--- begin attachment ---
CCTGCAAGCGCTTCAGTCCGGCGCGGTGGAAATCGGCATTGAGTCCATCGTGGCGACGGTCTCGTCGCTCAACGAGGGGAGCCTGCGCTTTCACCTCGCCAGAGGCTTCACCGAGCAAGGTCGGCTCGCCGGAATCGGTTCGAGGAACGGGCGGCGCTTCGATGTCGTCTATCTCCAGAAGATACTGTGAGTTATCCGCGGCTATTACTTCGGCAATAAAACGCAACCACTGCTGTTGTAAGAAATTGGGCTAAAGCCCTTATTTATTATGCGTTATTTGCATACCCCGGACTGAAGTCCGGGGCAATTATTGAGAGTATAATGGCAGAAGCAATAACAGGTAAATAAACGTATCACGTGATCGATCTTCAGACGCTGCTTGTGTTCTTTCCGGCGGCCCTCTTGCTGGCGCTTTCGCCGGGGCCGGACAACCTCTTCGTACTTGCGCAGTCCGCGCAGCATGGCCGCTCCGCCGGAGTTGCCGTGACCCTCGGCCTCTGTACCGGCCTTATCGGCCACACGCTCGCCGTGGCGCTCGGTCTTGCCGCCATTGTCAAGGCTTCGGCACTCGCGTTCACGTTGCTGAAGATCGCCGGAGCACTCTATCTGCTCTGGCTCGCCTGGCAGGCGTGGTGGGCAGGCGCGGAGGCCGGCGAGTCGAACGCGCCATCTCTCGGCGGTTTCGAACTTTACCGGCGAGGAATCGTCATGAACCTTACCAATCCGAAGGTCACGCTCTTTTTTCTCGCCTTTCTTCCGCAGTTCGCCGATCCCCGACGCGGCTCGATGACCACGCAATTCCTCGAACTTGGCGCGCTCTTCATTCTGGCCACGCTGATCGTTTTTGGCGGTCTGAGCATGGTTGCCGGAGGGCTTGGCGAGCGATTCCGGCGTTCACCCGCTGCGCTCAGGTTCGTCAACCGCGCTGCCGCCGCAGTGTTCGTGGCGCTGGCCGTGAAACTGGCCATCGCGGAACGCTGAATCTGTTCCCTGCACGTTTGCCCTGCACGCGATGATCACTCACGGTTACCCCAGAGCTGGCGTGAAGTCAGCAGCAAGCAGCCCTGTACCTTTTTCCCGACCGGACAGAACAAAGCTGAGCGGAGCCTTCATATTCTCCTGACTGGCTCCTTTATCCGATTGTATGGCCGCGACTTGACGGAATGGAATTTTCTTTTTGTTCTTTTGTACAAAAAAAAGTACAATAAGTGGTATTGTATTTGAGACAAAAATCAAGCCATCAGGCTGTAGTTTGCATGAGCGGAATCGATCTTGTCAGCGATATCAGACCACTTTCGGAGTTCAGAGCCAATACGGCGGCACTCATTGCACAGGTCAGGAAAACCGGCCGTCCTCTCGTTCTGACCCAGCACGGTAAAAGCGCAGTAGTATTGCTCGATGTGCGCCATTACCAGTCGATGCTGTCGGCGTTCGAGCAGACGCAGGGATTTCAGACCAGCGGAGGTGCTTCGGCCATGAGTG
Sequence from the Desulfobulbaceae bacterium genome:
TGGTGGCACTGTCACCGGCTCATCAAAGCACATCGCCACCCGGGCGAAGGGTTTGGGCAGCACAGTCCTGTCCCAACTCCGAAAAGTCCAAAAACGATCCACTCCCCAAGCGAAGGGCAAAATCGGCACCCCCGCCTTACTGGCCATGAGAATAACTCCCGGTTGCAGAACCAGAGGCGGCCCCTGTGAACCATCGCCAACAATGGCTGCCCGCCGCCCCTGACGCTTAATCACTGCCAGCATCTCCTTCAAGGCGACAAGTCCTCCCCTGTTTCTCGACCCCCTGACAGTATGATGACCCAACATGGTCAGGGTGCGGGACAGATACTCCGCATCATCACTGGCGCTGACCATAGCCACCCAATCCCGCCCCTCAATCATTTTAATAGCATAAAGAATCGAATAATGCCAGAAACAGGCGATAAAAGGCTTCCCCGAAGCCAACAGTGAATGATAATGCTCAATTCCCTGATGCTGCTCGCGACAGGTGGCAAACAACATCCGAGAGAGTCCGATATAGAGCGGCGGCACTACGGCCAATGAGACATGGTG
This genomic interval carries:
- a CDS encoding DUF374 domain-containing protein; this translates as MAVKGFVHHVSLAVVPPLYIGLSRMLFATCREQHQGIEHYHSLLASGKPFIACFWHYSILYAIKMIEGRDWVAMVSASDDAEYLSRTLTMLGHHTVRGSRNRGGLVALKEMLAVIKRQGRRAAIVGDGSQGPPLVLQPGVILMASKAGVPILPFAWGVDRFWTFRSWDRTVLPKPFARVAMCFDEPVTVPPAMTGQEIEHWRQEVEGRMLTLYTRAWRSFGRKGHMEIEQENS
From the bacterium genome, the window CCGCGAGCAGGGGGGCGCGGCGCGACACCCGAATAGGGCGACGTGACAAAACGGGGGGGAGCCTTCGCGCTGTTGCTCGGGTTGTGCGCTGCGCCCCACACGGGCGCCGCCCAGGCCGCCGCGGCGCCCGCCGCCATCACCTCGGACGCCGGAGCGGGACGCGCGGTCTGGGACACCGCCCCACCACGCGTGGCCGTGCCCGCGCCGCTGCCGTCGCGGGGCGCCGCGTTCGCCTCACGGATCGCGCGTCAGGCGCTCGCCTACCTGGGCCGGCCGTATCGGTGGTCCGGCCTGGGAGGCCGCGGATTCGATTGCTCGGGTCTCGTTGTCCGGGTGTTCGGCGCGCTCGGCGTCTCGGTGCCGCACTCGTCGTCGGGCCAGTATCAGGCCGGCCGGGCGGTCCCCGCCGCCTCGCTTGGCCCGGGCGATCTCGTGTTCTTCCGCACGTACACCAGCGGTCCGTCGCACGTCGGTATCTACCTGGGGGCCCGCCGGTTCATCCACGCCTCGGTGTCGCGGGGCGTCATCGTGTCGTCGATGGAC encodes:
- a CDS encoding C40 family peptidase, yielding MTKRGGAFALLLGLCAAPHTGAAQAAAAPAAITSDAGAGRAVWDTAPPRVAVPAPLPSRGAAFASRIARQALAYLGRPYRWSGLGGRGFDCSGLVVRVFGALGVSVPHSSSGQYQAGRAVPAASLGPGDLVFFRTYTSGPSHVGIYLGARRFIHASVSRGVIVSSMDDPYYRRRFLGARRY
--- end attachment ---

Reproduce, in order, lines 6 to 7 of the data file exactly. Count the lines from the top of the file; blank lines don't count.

From the bacterium genome, the window CCGCGAGCAGGGGGGCGCGGCGCGACACCCGAATAGGGCGACGTGACAAAACGGGGGGGAGCCTTCGCGCTGTTGCTCGGGTTGTGCGCTGCGCCCCACACGGGCGCCGCCCAGGCCGCCGCGGCGCCCGCCGCCATCACCTCGGACGCCGGAGCGGGACGCGCGGTCTGGGACACCGCCCCACCACGCGTGGCCGTGCCCGCGCCGCTGCCGTCGCGGGGCGCCGCGTTCGCCTCACGGATCGCGCGTCAGGCGCTCGCCTACCTGGGCCGGCCGTATCGGTGGTCCGGCCTGGGAGGCCGCGGATTCGATTGCTCGGGTCTCGTTGTCCGGGTGTTCGGCGCGCTCGGCGTCTCGGTGCCGCACTCGTCGTCGGGCCAGTATCAGGCCGGCCGGGCGGTCCCCGCCGCCTCGCTTGGCCCGGGCGATCTCGTGTTCTTCCGCACGTACACCAGCGGTCCGTCGCACGTCGGTATCTACCTGGGGGCCCGCCGGTTCATCCACGCCTCGGTGTCGCGGGGCGTCATCGTGTCGTCGATGGAC encodes:
- a CDS encoding C40 family peptidase, yielding MTKRGGAFALLLGLCAAPHTGAAQAAAAPAAITSDAGAGRAVWDTAPPRVAVPAPLPSRGAAFASRIARQALAYLGRPYRWSGLGGRGFDCSGLVVRVFGALGVSVPHSSSGQYQAGRAVPAASLGPGDLVFFRTYTSGPSHVGIYLGARRFIHASVSRGVIVSSMDDPYYRRRFLGARRY